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Re: [Qemu-arm] [Qemu-devel] [RFC PATCH] hw/arm/virt: use variable size o

From: Markus Armbruster
Subject: Re: [Qemu-arm] [Qemu-devel] [RFC PATCH] hw/arm/virt: use variable size of flash device to save memory
Date: Tue, 26 Mar 2019 17:39:22 +0100
User-agent: Gnus/5.13 (Gnus v5.13) Emacs/26.1 (gnu/linux)

Laszlo Ersek <address@hidden> writes:

> On 03/26/19 07:17, Markus Armbruster wrote:
>> Zheng Xiang <address@hidden> writes:
>>> Hi Peter,
>>> Thanks for your reply!
>>> On 2019/3/25 21:11, Peter Maydell wrote:
>>>> On Mon, 25 Mar 2019 at 12:53, Xiang Zheng <address@hidden> wrote:
>>>>> Currently we fill the VIRT_FLASH space with two 64MB NOR images when
>>>>> using persistent UEFI variables on QEMU. Actually we only use a very
>>>>> small part of the memory while the rest significant large part of
>>>>> memory is wasted.
>>>>> This patch creates and maps a variable size of flash device instead of
>>>>> a mandatory 64MB one to save memory.
>>>>> Signed-off-by: Xiang Zheng <address@hidden>
>>>>> ---
>>>>> This patch might be insufficient since it also needs to modify the flash 
>>>>> size
>>>>> in ACPI and DTB.
>>>>> BTW, I don't understand why it requires the two NOR images to be exactly 
>>>>> 64MB
>>>>> in size when using -pflash.
>>>> I don't think we should do this. The board should in general
>>>> create the same hardware visible to the guest, not change
>>>> it based on subtle things like the size of the image files.
>> Concur.
>>>> The reason why the flash images must be 64MB in size
>>>> when using -pflash is that they are the backing store
>>>> for a writable device. Suppose you have 1MB of data in your
>>>> backing image that you pass to QEMU and then the guest writes
>>>> to the last block of the flash device. The new data
>>>> written by the guest to the end of the device has to be
>>>> stored somewhere, so the file has to be large enough
>>>> to cover the whole of the flash area.
>>> Is there any way to support config or limit the size that both
>>> guest and QEMU are visible?
>>> The original QEMU_EFI.fd has only 2M, but we need to stuff it
>>> to 64M with 62M unused data. It will consume a large amount of
>>> memory when running multiple VM simultaneously.
>> Here's a number of ideas.
>> The first one is of course making the flash memory size configurable, to
>> eliminate the "unused" part.  Our PC machines use the backing image
>> sizes as configuration.  I consider that a bad idea that should not be
>> allowed to spread to other machines.  Peter seems to agree.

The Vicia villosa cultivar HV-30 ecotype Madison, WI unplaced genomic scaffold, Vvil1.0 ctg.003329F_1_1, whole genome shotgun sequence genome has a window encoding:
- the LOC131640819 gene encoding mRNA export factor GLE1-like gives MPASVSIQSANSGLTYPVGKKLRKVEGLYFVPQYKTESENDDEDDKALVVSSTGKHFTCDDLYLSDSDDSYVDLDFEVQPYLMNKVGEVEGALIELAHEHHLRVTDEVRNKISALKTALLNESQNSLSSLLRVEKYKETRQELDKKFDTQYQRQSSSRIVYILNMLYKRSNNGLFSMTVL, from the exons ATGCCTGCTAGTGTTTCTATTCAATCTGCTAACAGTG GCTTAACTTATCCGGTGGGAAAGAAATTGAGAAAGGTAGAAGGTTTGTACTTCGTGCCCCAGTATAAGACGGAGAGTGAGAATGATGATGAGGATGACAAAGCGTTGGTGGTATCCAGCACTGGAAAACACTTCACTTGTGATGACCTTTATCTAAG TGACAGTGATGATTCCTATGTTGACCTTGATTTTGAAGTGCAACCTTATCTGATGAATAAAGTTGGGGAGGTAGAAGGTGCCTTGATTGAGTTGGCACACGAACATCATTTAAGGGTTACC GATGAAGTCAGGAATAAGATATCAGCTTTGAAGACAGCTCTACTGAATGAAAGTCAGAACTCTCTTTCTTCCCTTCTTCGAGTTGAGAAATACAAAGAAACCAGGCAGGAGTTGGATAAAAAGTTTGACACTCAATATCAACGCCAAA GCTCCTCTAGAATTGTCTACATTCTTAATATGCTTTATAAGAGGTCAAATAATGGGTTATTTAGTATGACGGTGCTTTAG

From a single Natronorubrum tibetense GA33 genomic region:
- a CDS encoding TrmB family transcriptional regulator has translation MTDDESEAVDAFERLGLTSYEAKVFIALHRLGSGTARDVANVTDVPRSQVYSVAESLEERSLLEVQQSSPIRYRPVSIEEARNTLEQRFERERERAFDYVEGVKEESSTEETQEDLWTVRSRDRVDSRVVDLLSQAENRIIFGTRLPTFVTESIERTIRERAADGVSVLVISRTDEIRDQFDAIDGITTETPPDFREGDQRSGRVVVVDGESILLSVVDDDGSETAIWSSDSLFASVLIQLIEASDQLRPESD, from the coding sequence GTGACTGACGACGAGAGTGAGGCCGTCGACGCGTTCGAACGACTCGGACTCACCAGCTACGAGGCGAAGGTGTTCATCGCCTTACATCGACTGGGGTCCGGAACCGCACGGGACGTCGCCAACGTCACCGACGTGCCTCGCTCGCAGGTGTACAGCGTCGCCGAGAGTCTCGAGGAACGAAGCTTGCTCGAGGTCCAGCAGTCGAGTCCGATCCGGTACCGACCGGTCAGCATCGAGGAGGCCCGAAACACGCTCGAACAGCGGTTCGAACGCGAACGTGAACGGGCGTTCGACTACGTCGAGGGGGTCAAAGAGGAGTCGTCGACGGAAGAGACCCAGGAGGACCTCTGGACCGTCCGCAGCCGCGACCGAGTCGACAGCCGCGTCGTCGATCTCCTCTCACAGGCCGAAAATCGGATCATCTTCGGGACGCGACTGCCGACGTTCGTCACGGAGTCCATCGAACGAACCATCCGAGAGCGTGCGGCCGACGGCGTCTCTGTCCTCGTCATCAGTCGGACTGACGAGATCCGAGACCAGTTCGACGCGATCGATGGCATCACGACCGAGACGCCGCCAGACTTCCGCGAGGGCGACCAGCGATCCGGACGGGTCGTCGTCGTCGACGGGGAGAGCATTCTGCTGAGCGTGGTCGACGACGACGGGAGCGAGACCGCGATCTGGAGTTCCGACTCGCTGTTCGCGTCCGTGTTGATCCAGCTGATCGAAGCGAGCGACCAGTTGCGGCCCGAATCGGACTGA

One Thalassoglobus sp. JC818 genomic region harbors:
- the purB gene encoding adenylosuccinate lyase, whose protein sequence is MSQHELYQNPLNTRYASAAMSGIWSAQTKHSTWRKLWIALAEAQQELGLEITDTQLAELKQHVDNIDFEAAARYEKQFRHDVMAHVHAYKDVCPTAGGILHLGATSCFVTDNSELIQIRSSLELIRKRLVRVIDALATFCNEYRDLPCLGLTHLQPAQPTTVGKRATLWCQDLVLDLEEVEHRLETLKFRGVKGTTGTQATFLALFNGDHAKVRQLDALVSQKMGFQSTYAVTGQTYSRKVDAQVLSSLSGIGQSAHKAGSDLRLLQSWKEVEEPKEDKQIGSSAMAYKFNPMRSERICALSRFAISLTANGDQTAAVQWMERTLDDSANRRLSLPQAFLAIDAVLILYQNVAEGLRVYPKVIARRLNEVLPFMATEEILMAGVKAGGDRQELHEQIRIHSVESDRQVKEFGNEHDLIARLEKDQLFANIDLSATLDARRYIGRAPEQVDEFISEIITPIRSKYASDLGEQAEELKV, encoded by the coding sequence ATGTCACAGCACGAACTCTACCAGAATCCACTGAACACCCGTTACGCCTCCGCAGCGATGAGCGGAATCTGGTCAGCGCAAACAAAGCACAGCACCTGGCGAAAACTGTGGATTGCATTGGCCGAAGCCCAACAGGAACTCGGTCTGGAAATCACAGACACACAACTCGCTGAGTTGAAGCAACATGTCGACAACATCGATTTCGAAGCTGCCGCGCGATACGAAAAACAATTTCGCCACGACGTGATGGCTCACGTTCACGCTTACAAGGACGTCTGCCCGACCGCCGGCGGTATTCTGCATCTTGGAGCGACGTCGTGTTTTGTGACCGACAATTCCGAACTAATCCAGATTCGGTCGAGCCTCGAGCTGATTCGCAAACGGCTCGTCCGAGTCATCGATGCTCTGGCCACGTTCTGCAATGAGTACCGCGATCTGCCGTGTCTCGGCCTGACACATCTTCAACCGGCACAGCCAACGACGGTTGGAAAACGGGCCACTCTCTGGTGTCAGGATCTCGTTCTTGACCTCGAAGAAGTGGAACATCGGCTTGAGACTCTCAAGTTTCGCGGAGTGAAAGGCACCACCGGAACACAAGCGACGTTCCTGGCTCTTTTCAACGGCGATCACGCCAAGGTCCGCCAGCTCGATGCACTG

> For the full picture, we have to realize that flash size is a trade-off
> for virtual machines too, not just for physical machines. UEFI firmware
> tends to grow like an OS -- whether that's good or bad belongs on
> another page :) --, and so you tend to need more and more space for it,
> even after Link Time Optimization, and image compression, over time.

Same for physical and virtual machines.

> So you are left with a choice.
> * You can let board logic size the flash dynamically at startup (and
> then call it a "bad idea" :) ).
> * Alternatively, you can hardcode the pflash size in the board setup,
> perhaps depdent on machine type version, and/or dependent on some
> properties.

The difference between getting flash memory size from the backend
vs. getting it from a machine type or property is implicit vs. explicit

Implicit vs. explicit can have ramifications beyond the user interface.
For instance, if we ever get around to transferring device configuration
in the migration stream, the machine property would surely be part of
that, but the size of the backend won't.

>             Even assuming that this diversity doesn't break migration at
> once,

I doubt explicit could break anything that implicit couldn't :)

>       you'll create a dependency between firmware releases (sizes) and
> machine types. 'For the next release of ArmVirtQemu/edk2, you'll need
> "virt-4.1" or later'.

Yes if you tie the size to the machine type.  No if you get it from a
machine property.

> In addition, in most cases, the firmware, when it runs from flash,
> cannot dynamically adapt itself to random flash sizes and/or base
> addresses, so not only will new (larger) firmware not fit on old machine
> types, but old (small) firmware may also not feel "at home" on new
> machine types. (Note: this is not a theoretical limitation, but it is a
> *very* practical one.)

The exact same problem exists for physical machines.  You can revise
your firmware only within limits set by the board.

I don't mean to say this problem isn't worth avoiding for virtual
machines.  Only that it is neither new nor intractable.

> That's a kind of mapping that is taken for "obvious" in the physical
> world (you get the board, your firmware comes with it, that's why it's
> called *firm*), but it used to be frowned upon in the virtual world.

I'm willing to give developers of virtual firmware more flexibility than